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I have just been asked by my Principal to speak to our faculty about the
Internet and scholarship, or, more specifically, how the net can be a tool
used to BYPASS scholarship if not thoughtfully mediated by teachers. I'll
tell you why I am writing you first and then explain myself more fully.  I
have to do my presentation in four days and I was also asked to provide
articles on the topic for handouts and discussion.  I was wondering if you'd
read any good journal articles lately on subjects like teaching kids to
avoid plagiarism, the importance of recognizing the origins of sources,
judging their quality, and citing them; and/or designing research projects
that go beyond cut and paste.  The importance of choosing the best sources
regardless of their medium is also a peripheral issue and I enumerate a few
topics at the end of this appeal. I need some hard hitting articles fast!
What have ya read lately?

What precipitated this was a discussion I had today with a new computer lab
teacher (formerly in English/Vocal Music)--a thoughtful individual and great
teacher-- who recognizes the importance of developing good scholarship
habits in middle school and had grown increasingly disgusted and uneasy when
teachers came into her lab with crappy projects that use the net in slapdash
ways. She cited examples like just cutting and pasting pictures, using a
search engine to grab info on a topic without regard to the source, etc.--
thoughtless stuff that teaches only the WRONG things to kids. The Principal
happened by and joined us.  The computer lab teacher was telling me that she
has started telling teachers to come and see me if they want to do a
research project.  She said she was uncomfortable doing otherwise, but that
she also wondered how many teachers just got put off and headed back to the
classroom and not to the library. She told the Principal how plagiarism was
rampant and was been unwittingly endorsed and taught by several teachers and
added that few teachers, if any, taught kids to consider who might have
written/produced the material they access. I am also the school webmaster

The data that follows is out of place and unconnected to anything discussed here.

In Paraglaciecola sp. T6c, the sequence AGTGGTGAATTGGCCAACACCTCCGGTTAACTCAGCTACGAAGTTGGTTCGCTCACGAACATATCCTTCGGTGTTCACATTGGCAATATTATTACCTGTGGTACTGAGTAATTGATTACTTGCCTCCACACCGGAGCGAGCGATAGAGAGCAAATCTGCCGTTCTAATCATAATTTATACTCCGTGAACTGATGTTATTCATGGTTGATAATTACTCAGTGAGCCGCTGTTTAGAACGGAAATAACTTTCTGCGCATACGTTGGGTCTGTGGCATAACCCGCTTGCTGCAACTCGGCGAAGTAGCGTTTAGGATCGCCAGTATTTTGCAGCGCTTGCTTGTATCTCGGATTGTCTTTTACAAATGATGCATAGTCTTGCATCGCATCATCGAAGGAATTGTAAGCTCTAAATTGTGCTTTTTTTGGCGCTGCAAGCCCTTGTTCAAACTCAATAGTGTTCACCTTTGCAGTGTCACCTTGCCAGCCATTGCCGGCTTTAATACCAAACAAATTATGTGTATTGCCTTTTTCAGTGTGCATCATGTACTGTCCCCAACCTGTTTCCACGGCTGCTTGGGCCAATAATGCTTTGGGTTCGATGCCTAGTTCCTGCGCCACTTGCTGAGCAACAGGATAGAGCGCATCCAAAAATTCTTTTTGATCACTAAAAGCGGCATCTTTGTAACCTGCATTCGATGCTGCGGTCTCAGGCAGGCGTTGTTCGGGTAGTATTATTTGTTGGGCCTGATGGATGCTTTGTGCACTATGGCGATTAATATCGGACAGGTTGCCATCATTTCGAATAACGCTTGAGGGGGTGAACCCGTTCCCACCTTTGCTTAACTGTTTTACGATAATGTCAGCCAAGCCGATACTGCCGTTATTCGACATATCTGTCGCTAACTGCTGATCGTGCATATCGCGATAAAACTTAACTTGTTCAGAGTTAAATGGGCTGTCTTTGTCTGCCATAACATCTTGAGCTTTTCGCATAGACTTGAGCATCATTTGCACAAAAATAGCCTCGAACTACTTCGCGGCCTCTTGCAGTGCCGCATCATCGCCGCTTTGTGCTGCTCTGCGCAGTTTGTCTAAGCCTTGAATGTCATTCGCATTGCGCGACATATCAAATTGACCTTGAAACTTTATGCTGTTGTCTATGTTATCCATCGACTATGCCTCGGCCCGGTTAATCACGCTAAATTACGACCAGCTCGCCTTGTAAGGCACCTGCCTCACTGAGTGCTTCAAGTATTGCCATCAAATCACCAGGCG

and maintain what I think is an excellent library site which provides access
to both subscription databases and selected public web sites.  I told her
how I had lost some of my best customers (and many "teachable moments") to
the computer lab where, ironically, teachers took their kids and used the
resources I have set up without teaching them a thing about them. (Not to
mention the fact that they left, in their wake, stacks of neglected print
resources. Many times I've been tempted to disable the site for a few hours
just to get the traffic back!)  The computer lab teacher told me that this
happens more than I know and that most of the kids have no idea that, for
instance, the article they just accessed came from a magazine and not just
"from the Internet." We even talked about how most public web sites are not
designed to be read for more than a few minutes, they're designed for
click-through, that web designers know that too much text is the kiss of
death and, therefore, by over-relying on these sources, teachers are
unwittingly discouraging sustained reading experiences.  The three of us
agreed we had to explicitly divide our duties and attempt to make that
division known to teachers: Wanna do research? Start in the library (I have
15 stations that are dedicated to net access only.) Wanna use other computer
applications? Go to the lab.  That's one of the things we'll be covering

 I have stressed thoughtful, scholarly, balanced use of the net for years
offering to design projects, teach bibliography, etc. I do a couple
workshops  on designing good research projects each year and--frankly--
attendance has been light. I now face the world's toughest crowd, our staff,
at a mandatory meeting at 3 p.m., to tell them how the library is still, and
will always be, the place to do--and to TEACH doing research. Any article
suggestions that would help me make my points would be very helpful. The
more practical, the better.

Some specific topics --1)How Librarians can help teachers use the net as a
balanced part of their research projects.
                                     2) Net facilitated plagiarism. How big
is the problem and how can we prevent it (and detect it)
                                     3) The importance of a brick and mortar
library in an age when "everything is available on the net."

I appreciate any article suggestions you have! Thanks for your time.

Jeffrey Hastings
School Library Media Specialist
Highlander Way Middle School
Howell, Michigan

Call me: (517) 548-6293
Fax me: (517) 545-1407
E-mail me: hastingj@howellschools.com
Visit my school library's web site:

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